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COVID-19

Coronavirus death toll in France rises above 2,500 after almost 300 fatalities in 24 hours

The death toll from coronavirus continued to rise on Sunday as health chiefs reported another 292 deaths, bringing the overall total since the epidemic began to 2,606.

Coronavirus death toll in France rises above 2,500 after almost 300 fatalities in 24 hours
Photo: AFP

French health chief Jérôme Salomon also said the number of coronavirus patients in intensive care had risen by 359 in the last 24 hours to a total of 4,632.

Some 34 percent of those in intensive care were under the age of 60, Salomon reported.

In total there were 19,354 patients in hospitals across France being treated for coronavirus. Salomon also said 7,132 patients are now known to have fully recovered from the virus.

The death toll of 2,606 is likely to rise given that it only includes those who died in hospitals. A rising number of coronavirus patients are known to have died in care homes for the elderly.

In recent days authorities have been warning that the situation will worsen in the Paris region of Île-de-France, where 823 people have now died.

Health authorities in the region reported another 1,176 confirmed cases on Sunday bringing the total since the epidemic began to over 12,000. However the real number is likely far higher.

There were some 1,694 patients in intensive care in the Paris region on Sunday, a rise of 6.1 percent in 24 hours.

On Saturday evening French PM Edouard Philippe warned that the first 15 days of April will be more difficult than the 15 previous 15 days.

On Sunday March 29th France staged its largest evacuation of coronavirus patients to date from hospitals in the hard-hit east, increasing efforts to free up intensive care units as officials brace for even more serious cases in the coming days.

Two specially modified TGV high-speed trains carried 36 patients from Mulhouse and Nancy toward hospitals along France's western coast, where the outbreak has been limited so far.

Dozens of hospital workers, flanked by police and soldiers standing guard, spent hours installing four patients in each wagon in an operation that began before dawn.

In Maps: How the coronavirus epidemic has hit different parts of France

“We have to free up beds, it's absolutely crucial that we air out these intensive care units. We're still seeing an increase in patient numbers,” said Francois Brun, head of emergency services at the regional hospital in nearby Metz.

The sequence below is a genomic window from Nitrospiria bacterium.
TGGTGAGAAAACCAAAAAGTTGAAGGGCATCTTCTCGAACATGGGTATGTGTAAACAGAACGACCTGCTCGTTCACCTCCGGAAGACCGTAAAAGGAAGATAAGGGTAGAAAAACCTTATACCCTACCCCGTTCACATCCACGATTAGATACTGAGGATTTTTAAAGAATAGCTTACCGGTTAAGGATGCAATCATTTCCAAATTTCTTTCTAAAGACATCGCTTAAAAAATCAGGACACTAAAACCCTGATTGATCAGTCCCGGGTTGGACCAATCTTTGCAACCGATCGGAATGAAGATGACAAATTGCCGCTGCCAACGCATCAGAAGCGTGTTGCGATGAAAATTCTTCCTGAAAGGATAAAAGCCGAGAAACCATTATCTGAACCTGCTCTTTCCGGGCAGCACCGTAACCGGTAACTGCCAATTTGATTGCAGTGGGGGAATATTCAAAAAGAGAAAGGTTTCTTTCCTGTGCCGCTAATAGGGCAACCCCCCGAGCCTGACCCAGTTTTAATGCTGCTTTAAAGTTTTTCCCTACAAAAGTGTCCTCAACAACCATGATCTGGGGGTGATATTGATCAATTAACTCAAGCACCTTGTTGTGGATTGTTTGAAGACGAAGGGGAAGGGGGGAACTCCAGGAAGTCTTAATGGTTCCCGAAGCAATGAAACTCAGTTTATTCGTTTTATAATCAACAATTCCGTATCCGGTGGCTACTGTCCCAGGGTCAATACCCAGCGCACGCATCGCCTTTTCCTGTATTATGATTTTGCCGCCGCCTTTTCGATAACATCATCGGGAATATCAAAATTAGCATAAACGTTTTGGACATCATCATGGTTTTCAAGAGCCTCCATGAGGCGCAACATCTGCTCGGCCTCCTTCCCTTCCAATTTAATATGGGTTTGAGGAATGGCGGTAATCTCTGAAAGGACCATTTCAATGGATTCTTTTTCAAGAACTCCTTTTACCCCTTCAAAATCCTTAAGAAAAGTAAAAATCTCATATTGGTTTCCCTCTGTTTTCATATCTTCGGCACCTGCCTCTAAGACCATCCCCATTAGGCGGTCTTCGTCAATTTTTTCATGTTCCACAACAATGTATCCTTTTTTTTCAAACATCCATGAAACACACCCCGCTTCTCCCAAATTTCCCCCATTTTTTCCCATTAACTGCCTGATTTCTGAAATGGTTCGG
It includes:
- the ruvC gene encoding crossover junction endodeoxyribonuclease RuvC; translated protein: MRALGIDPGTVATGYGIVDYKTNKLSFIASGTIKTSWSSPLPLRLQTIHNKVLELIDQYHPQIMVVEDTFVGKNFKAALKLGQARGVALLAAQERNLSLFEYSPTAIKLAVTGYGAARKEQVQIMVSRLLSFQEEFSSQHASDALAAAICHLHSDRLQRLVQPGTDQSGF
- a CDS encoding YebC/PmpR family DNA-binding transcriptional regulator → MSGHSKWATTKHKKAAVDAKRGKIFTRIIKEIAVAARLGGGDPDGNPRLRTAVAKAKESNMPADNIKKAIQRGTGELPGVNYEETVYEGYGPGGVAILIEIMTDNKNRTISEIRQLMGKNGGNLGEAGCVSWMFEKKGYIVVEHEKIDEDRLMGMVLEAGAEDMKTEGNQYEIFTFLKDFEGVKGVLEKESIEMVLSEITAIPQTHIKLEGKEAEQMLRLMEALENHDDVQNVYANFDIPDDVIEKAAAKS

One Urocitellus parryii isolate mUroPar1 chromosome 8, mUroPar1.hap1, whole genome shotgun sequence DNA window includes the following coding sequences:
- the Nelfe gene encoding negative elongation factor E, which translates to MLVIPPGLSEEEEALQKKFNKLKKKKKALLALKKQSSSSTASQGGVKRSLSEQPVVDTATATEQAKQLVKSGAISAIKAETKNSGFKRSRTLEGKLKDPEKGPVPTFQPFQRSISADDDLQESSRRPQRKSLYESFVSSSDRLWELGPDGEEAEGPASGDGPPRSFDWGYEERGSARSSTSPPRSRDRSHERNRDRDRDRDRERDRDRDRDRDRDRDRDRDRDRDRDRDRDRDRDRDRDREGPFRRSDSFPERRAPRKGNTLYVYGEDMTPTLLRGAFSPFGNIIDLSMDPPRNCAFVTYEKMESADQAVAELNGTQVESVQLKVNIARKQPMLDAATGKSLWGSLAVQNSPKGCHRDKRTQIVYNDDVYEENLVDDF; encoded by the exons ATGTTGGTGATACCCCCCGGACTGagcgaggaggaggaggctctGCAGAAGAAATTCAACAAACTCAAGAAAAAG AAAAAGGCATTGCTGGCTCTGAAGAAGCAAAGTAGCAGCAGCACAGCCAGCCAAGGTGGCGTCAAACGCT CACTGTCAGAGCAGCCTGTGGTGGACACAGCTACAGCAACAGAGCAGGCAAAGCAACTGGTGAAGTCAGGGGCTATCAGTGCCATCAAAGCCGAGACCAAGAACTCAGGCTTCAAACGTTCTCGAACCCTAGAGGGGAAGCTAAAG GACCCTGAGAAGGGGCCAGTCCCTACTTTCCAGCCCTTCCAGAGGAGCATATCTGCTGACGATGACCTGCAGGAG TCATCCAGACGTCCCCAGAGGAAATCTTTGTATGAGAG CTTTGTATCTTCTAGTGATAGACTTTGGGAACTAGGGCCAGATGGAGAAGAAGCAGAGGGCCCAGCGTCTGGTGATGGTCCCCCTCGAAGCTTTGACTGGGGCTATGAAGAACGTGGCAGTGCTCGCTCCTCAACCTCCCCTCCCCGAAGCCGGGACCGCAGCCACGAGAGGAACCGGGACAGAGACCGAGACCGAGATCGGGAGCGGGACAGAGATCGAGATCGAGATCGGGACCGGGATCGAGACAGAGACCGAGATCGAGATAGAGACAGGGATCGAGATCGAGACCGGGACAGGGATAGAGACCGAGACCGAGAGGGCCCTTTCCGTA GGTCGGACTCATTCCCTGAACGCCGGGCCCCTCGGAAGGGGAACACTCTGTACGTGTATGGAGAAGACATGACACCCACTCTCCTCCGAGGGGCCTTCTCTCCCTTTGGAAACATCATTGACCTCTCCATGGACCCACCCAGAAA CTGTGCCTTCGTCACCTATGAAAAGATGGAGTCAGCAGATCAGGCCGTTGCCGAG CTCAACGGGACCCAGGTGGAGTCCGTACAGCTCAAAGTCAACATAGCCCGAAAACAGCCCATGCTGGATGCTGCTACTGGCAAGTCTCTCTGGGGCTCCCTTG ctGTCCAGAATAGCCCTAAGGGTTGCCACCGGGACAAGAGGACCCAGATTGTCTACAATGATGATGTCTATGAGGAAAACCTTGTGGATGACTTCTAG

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COVID-19

French government votes to allow return of Covid tests at border

The French parliament has passed the controversial health bill which updates France's emergency provisions for Covid - and allows the return of negative Covid tests for all travellers at the border, if the health situation requires.

French government votes to allow return of Covid tests at border

The Loi sanitaire was eventually approved by the Assemblée nationale on Monday after several variations and amendments added on its passage through the Assemblée and the Senate. It was voted on and passed Tuesday, May 26th. 

The bill replaces the State of Health Emergency that has been in place since March 2020 and puts in place provision for government actions should the health situation deteriorate or a dangerous new variant of Covid emerge.

The original text had a provision for the return of the health pass at the border, but this has now been scrapped and instead the government has the right to make a negative Covid test a condition of entry for all travellers.

At present negative tests are required only for unvaccinated travellers, and the new test requirement would only be put into force if a dangerous new variant emerges.

The government will be able to implement the testing rule by decree for two months, but a further parliamentary debate would be required to extend it beyond that.

From August 1st the State of Health Emergency will be formally repealed, which means that the government no longer has the power to introduce major limits on personal freedom such as lockdowns or curfews without first having a debate in parliament.

The bill also allows for an extension of data collection required for the SI-DEP epidemic monitoring tools such as the contact tracing app Tous Anti Covid until June 30th, 2023 and Contact Covid until January 31st, 2023. 

The most controversial measure in the bill was the reinstatement of healthcare workers who were suspended for being unvaccinated – this actually only involves a couple of hundred people but medical unions and the medical regulator Haut Autorité de Santé (HAS) have both been against it.

However the bill allows for the eventual lifting of the requirement for Covid vaccination for healthcare workers, when the HAS judges it is no longer necessary and once the requirement is lifted, the suspended healthcare workers will be reinstated “immediately”.

The bill was approved on Monday evening with 184 votes to 149, the result of a joint committee that was able to harmonise the versions of the Assembly and the Senate.

The final vote passed the Senate on Tuesday.

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